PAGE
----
The Effects of Electroconvulsive Therapy Augmentation of Antipsychotic Treatment on Cognitive Functions in Patients With Treatment-Resistant Schizophrenia

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Treatment-resistant schizophrenia (TRS) continues to be a challenge in modern psychiatry. Most of these patients have severe neurocognitive deficits. Electroconvulsive therapy (ECT) has proved effective and safe in the treatment of TRS, but because of potential neurocognitive adverse effects, it is associated with many controversies. The aim of this prospective, open study was to evaluate the effects of ECT augmentation of antipsychotics on cognitive functions in patients with TRS.


Overall, 31 inpatients with TRS were included, 16 men, with an average (SD) age of 34.1 (11.187) years. The evaluation of clinical symptoms and global impression, as well as verbal memory, visual memory, working memory, psychomotor speed, verbal fluency, and executive functioning, was conducted before and after the completion of ECT treatment.


We ran a series of paired-samples t tests, and the Bonferroni adjustment for multiple comparisons reduced the significance level to P = 0.004. The neurocognitive domains that demonstrated statistically significant improvement were immediate and delayed verbal memory, and executive functioning, whereas statistical trend was observed for visual memory and psychomotor speed. None of the neurocognitive functions exhibited significant deterioration after the ECT treatment. Electroconvulsive therapy was effective in reducing general symptoms of schizophrenia, resulting in more than 30% decrease in the overall symptom severity measured by the Positive and Negative Syndrome Scale.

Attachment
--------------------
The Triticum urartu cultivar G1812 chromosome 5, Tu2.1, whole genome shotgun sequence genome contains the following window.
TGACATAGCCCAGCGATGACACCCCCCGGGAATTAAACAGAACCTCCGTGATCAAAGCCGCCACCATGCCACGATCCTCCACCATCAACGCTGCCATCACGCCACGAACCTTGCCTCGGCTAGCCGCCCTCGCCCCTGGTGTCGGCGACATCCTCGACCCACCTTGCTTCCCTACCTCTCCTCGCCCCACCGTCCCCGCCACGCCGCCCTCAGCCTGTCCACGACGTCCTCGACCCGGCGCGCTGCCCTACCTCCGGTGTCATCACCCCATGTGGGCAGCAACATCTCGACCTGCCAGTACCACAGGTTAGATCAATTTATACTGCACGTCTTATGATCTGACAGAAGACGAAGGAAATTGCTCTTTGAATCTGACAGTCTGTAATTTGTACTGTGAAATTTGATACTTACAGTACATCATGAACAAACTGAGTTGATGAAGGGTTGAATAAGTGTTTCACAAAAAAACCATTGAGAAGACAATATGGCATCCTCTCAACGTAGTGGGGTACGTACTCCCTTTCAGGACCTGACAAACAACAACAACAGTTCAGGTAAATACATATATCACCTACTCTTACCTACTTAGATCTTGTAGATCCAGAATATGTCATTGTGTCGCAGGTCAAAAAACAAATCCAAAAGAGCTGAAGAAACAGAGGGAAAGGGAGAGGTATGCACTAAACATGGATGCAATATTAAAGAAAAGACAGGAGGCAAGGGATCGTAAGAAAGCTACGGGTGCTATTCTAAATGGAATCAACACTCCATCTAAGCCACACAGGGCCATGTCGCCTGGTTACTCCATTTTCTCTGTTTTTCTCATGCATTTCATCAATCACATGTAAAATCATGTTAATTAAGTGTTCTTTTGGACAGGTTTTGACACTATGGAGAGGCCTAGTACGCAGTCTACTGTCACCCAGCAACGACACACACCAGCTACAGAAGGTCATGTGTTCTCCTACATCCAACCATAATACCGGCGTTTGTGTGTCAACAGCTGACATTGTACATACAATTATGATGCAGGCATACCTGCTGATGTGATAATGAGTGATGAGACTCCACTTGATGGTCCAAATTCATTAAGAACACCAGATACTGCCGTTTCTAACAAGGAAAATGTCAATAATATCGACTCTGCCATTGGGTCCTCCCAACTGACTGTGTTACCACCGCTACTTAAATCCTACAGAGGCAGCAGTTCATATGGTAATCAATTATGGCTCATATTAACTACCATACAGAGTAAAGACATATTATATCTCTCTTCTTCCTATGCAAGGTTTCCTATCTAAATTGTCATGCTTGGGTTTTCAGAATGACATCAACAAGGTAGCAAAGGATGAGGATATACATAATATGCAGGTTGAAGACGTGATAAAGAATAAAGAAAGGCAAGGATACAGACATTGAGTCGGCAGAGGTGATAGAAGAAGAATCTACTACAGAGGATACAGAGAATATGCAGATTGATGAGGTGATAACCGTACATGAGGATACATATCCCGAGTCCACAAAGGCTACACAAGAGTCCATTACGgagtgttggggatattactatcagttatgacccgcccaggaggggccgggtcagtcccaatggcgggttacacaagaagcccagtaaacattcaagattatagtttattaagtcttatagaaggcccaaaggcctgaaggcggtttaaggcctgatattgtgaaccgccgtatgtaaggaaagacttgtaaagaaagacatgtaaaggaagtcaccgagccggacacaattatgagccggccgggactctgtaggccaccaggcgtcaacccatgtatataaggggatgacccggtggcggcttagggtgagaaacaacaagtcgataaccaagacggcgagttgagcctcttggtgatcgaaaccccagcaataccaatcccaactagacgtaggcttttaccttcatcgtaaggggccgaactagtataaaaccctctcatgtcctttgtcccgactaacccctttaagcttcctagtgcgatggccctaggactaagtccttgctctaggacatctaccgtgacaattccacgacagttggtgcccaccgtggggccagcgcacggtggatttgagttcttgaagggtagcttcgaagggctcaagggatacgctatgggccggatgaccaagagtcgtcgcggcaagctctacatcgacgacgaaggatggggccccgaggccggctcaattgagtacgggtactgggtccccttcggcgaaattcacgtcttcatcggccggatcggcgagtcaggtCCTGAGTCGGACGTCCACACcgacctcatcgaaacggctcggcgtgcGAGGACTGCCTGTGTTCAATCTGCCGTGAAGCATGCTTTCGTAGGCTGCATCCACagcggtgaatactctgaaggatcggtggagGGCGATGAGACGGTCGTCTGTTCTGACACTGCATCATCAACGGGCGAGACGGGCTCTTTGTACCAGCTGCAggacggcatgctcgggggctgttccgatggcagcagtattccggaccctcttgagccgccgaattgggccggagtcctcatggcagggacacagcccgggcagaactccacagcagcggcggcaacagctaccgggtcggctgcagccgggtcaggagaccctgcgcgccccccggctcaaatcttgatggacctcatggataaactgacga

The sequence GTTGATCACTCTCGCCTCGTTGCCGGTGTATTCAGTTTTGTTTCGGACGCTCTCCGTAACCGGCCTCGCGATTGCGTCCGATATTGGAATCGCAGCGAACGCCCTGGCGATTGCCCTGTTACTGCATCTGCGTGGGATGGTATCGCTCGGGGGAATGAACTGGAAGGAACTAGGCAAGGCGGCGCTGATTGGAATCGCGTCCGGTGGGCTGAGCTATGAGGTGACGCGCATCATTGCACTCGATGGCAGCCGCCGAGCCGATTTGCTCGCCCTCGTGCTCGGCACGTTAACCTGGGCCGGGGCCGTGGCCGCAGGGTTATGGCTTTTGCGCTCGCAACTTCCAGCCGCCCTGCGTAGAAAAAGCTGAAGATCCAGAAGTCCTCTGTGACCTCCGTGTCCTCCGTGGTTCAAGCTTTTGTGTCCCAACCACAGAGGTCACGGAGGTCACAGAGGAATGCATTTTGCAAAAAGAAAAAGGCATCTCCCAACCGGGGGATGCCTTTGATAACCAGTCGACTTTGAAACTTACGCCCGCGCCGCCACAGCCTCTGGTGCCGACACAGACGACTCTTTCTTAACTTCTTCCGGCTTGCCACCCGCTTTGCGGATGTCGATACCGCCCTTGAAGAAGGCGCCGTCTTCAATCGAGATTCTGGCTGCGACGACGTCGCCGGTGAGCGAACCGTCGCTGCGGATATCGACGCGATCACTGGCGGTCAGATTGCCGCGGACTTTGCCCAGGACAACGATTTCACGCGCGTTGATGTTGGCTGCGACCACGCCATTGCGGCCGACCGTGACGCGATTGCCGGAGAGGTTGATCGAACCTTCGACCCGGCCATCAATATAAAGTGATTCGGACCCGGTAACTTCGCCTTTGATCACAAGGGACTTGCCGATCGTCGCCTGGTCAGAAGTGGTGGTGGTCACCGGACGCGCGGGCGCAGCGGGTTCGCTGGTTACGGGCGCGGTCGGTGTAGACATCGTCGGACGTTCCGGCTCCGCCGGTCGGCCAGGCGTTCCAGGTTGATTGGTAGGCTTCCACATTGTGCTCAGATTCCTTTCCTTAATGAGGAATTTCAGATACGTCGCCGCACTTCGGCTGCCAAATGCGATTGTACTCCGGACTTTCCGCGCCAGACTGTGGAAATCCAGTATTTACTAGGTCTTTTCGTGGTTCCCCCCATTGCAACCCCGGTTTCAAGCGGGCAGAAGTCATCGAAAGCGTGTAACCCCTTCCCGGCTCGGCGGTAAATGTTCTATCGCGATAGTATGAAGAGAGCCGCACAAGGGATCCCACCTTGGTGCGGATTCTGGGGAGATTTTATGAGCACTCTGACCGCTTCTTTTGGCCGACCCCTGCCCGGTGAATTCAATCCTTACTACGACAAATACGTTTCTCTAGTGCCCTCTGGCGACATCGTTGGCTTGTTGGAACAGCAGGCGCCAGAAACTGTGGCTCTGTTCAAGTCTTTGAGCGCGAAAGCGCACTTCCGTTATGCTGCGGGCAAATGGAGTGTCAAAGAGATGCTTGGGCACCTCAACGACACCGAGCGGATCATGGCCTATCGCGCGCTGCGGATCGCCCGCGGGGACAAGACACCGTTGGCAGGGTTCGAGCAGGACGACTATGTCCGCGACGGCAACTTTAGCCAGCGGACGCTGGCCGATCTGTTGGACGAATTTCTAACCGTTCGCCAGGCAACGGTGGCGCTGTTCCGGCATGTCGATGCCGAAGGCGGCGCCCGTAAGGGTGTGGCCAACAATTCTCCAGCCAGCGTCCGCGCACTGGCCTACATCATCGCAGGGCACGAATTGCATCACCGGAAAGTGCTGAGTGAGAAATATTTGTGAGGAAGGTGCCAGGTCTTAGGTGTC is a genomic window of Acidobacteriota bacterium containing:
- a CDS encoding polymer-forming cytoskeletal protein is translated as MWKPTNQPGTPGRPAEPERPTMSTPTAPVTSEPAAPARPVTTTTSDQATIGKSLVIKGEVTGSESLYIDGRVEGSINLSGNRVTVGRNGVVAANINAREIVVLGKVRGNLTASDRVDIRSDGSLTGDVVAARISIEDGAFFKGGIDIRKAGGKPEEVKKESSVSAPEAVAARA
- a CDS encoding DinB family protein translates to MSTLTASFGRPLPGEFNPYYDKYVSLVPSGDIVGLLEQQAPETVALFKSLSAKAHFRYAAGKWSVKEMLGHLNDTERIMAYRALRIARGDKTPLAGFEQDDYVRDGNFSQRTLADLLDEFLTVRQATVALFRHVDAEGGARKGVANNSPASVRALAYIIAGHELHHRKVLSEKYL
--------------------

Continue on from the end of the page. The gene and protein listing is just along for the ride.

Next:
Notwithstanding some limitations of this study, the combination of ECT and antipsychotics has improved several neurocognitive domains, without evidence of worsening of any cognitive functions.

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